Brad Fitzgerald, a student back in 2001, remembers his time here fondly saying “our flat on Harbour Terrace was fully furnished but the beds and couches were shit, and we all had our own stuff, so we put everything including the couches in the backyard in January. But then when winter came along, we burnt it all.” However, Rob doesn’t seem to think that couch burning stemmed from students getting rid of rubbish, but rather “a bit of fun at the end of the year. There wasn’t enough stock in town, the second-hand places were importing second hand couches from Christchurch, they were in very high demand.” So clearly couch burning was more of an inconvenience to carry out rather than a convenience. If you wanted to get rid of a couch, you could probably just sell it and actually get some money. To burn a couch however, is for the sake of the burning; the intoxication of the smoke, the orgy of flames and bodies. There’s nothing else like it. It’s like your first time doing anal - it’s a bit messy, your parents will be ashamed of you, but you’ll never forget it. Another ex-student recalled his experience, saying, “It was just a bit of banter, everyone was doing it. It wasn’t a proper party if you didn’t burn a couch or two. People fucking frothed it man, they danced around it and took their clothes off and shit. No one got hurt.”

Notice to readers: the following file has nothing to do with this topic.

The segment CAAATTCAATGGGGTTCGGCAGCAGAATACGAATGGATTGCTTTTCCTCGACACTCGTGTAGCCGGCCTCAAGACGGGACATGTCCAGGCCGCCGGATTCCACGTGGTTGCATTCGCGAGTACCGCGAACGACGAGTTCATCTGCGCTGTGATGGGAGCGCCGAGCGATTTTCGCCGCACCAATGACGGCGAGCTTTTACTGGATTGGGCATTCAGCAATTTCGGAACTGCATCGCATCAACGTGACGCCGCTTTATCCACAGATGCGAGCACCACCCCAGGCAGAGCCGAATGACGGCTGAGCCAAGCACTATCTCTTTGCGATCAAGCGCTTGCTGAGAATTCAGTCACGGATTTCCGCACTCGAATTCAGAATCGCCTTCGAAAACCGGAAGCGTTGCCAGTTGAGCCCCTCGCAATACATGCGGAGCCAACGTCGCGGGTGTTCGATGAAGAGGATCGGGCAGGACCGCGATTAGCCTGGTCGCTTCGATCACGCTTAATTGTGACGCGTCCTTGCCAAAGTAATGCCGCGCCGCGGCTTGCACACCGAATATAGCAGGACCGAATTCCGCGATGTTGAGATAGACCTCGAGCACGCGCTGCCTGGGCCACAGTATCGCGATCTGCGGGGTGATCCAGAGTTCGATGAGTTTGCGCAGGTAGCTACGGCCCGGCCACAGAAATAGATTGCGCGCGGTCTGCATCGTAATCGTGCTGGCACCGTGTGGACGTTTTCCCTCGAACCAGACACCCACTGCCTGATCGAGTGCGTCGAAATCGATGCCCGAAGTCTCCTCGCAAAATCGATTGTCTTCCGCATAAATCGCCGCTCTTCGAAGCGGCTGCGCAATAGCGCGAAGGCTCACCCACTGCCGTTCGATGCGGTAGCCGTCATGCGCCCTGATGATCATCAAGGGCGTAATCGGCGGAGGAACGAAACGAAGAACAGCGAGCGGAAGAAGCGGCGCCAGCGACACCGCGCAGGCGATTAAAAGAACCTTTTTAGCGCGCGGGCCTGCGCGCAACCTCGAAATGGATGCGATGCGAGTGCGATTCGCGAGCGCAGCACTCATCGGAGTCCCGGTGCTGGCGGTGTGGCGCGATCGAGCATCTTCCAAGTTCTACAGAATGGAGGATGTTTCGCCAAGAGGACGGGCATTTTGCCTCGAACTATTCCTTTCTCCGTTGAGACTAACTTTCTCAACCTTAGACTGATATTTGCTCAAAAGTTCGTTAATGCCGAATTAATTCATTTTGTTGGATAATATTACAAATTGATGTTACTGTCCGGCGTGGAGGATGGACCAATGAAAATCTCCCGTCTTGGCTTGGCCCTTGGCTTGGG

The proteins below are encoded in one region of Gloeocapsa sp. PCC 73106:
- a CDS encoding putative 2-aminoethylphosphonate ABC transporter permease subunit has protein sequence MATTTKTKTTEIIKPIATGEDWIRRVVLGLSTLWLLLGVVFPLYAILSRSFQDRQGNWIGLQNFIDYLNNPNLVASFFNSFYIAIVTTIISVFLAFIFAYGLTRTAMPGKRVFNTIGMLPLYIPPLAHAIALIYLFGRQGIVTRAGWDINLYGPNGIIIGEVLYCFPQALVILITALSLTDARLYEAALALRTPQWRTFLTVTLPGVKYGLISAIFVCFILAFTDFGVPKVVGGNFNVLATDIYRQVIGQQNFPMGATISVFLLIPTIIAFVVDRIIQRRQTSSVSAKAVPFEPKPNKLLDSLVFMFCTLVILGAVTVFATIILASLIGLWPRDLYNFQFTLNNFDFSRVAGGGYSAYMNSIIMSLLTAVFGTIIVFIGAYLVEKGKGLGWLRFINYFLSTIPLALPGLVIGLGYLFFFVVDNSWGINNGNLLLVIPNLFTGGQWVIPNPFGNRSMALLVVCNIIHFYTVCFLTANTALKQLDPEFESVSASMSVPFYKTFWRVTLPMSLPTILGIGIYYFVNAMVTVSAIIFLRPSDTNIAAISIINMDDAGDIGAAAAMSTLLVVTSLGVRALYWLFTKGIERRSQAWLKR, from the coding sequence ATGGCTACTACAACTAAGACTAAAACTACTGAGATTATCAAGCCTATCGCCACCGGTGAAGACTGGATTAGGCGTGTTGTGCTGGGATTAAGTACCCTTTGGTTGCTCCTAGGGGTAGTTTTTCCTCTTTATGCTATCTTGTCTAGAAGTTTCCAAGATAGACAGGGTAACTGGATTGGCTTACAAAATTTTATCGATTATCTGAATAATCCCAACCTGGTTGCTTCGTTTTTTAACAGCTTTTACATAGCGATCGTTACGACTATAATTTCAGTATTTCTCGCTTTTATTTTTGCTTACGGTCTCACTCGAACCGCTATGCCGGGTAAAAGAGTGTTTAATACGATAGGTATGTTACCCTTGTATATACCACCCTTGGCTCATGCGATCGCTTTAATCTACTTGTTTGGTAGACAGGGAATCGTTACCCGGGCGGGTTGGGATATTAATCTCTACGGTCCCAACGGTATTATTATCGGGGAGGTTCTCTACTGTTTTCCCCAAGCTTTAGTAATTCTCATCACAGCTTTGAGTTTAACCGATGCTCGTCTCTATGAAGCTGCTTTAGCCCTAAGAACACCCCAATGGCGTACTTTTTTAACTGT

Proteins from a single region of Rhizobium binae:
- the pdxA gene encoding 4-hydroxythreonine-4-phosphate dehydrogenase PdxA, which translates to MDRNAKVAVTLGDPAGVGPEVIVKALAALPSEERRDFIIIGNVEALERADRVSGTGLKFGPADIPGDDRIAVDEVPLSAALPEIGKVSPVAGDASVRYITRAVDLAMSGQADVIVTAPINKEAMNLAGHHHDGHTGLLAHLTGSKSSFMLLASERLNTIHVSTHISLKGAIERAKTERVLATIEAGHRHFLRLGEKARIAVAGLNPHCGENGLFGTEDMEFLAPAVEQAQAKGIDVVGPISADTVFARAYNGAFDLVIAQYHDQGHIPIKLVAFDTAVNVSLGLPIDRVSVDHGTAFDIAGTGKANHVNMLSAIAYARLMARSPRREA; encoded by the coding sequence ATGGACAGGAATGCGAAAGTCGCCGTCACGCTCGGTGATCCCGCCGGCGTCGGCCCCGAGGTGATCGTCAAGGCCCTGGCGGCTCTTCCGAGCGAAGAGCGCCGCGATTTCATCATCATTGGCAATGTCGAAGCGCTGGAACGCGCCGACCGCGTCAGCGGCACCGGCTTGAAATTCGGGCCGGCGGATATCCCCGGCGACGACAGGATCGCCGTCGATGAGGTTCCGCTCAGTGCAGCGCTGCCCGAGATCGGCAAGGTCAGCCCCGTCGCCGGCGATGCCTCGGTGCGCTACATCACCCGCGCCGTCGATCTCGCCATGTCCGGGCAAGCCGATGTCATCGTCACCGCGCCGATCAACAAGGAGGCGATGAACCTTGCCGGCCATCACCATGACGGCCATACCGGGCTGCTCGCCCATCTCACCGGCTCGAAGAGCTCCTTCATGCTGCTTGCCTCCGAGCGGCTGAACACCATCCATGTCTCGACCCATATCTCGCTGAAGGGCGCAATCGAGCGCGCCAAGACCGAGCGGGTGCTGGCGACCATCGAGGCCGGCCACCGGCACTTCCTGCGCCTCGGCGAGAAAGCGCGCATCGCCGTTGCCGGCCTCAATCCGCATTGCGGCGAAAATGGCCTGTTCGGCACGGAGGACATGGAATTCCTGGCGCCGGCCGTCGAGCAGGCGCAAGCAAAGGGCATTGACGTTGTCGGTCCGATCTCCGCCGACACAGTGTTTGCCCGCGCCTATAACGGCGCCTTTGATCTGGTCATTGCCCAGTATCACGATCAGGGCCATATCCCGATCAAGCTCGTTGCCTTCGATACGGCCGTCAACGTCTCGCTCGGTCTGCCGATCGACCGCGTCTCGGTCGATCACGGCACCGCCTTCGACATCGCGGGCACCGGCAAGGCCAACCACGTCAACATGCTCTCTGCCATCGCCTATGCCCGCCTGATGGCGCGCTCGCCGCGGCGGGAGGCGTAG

This trend continued for the next few years, but according to Rob “it got a bit nasty sometimes, they started putting aerosol cans into the couches which when they get a bit hot they blow up, and you get a 10 or 20 metre fireball.” Not only that, but the very nature of the couches that students burned started to evolve: “They started out with the horse hair couches which were not made up of a lot of petrol at all. However the foam mattresses type stuff that they put into the later ones, you’re talking about 25 litres of petrol for a 2 seat couch, so they became quite hard to put out with a hose and one tank, so we started mixing foam with the stuff to put them out.”
In 2013, the glorious big-titty powerhouse we like to call the Dunedin City Council (DCC) stepped in. Oh baby. Previously, residents were allowed to burn rubbish in their backyard if the fire was more than 50m from any boundary and the smoke wasn’t a nuisance to neighbors, and so the classic garden bonfires continued to sizzle. The DCC imposed an air plan that banned this burning, and started monitoring outdoor burning more closely - which could result in $300 fines if breached. Classic local government intervention stuff, fuck it turns me on.
Shockingly, the DCC’s intervention only made the problem worse. Robb said students moved couch burnings from their backyard and instead “started putting them out into the middle of the road. I guess some smart student from the law department figured out there was no jurisdiction, they couldn’t give you a fine because they didn’t know what the address was.” Turns out law students are useful for something after all.